Invisible Presence: Bling Memories took place in Kingston, Jamaica, during the 2014 “En Mas” carnival. Patterson created a series of extremely detailed coffins to highlight class discrepancies and the death of tradition. The coffins were carried immediately behind the parade, ominously hovering around and above the festivities. Patterson has exhibited at Monique Meloche Gallery, Chicago, and was in group shows at the Untitled Art Fair, Miami, and the Studio Museum in Harlem, New York.
Image rights: Courtesy of the artist and Monique Meloche Gallery, Chicago
About Ebony G. Patterson
In her work, the Jamaica-born mixed-media artist Ebony G. Patterson recontextualizes gender norms and explores Jamaican dancehall culture. She creates highly entrancing, colorful pieces, which are reminiscent of Kehinde Wiley’s paintings. Patterson represents the transformations of gender and body politics by blending tapestry, beading, sequins, crochet, and Internet-sourced images of violent murders. The resulting pieces seduce the viewer with mesmerizing, striking textures. “I'm hoping . . . to pull the viewer in to see further and raise questions about how we engage in the act of looking,” she has said. Patterson’s work thus elicits a civic awareness that raises the stakes for popular culture as a whole.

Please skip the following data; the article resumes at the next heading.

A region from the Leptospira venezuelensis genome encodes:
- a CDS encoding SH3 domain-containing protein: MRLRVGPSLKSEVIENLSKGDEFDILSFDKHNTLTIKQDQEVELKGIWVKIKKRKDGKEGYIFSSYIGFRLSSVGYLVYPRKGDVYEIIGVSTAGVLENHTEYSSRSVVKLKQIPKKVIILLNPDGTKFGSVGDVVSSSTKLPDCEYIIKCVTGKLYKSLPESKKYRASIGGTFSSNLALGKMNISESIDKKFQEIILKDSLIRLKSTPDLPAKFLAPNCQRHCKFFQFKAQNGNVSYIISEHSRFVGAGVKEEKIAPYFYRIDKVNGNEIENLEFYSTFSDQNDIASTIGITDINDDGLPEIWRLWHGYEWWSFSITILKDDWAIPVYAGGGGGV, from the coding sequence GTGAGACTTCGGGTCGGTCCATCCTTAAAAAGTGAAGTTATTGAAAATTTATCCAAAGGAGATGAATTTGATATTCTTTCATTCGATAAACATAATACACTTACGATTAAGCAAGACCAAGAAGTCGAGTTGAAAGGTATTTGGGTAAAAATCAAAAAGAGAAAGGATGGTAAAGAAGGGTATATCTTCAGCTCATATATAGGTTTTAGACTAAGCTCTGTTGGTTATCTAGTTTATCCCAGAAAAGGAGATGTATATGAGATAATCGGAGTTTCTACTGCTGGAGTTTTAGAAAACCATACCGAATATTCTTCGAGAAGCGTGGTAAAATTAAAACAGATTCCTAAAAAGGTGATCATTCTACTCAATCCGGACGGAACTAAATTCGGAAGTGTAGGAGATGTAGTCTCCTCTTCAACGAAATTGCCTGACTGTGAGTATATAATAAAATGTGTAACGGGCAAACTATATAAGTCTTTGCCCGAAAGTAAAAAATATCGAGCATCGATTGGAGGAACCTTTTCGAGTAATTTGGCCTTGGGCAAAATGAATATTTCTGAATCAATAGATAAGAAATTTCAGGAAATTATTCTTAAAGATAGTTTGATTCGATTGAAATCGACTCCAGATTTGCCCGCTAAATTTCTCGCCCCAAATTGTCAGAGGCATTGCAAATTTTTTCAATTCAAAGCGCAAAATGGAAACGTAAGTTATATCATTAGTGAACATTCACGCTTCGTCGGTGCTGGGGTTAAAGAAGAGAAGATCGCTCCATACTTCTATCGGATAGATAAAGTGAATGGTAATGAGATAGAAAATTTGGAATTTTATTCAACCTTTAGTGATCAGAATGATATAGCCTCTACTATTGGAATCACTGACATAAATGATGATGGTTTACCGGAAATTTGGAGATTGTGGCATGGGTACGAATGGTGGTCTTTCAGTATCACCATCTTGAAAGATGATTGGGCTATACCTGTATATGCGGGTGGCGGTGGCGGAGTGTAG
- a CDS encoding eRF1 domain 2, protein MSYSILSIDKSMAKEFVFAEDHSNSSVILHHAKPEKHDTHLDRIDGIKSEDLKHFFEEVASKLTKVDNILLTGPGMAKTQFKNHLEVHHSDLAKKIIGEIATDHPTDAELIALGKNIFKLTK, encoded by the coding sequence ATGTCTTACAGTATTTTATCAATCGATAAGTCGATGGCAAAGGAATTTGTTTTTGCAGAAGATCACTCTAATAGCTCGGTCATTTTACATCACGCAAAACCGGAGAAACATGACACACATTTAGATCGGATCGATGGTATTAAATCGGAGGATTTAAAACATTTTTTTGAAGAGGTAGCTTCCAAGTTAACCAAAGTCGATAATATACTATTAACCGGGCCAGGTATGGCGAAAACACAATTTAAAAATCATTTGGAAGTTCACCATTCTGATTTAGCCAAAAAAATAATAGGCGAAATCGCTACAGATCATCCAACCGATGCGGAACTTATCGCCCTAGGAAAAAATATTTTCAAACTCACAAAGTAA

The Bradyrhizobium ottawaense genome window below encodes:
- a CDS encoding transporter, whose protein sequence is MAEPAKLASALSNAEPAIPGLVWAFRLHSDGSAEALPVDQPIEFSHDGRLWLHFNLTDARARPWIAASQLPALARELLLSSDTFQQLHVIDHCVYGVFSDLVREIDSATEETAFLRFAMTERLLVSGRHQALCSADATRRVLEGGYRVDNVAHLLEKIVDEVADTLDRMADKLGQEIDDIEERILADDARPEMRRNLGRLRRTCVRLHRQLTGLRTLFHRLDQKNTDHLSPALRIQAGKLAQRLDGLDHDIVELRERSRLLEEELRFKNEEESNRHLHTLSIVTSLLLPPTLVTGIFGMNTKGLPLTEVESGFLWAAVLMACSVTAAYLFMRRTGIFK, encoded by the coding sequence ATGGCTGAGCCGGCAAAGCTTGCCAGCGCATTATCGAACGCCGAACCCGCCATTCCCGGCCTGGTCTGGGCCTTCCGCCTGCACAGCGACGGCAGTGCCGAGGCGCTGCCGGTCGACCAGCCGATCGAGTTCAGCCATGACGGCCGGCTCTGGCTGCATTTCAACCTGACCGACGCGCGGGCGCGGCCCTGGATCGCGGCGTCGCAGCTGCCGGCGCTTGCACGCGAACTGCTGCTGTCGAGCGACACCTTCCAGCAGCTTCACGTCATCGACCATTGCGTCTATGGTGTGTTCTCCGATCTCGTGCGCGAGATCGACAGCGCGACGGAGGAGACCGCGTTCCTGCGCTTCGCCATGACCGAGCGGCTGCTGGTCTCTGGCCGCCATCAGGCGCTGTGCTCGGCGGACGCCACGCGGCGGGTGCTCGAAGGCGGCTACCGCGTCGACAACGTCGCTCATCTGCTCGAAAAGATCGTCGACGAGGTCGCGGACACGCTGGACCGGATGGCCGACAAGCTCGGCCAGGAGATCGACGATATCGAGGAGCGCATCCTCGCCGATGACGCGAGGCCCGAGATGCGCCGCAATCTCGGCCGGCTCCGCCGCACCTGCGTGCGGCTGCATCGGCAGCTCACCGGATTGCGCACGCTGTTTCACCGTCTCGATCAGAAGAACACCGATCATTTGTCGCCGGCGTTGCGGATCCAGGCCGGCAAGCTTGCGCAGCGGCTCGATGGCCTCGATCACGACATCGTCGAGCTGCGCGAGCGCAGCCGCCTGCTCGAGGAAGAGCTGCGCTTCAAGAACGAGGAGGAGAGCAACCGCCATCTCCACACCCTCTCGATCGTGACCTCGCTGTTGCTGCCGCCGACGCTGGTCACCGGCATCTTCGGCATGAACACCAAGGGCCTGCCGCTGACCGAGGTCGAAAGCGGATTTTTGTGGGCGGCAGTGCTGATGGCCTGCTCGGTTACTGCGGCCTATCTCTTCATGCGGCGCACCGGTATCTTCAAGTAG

Jamaican, b. 1981, Kingston, Jamaica, based in Lexington, KY, United States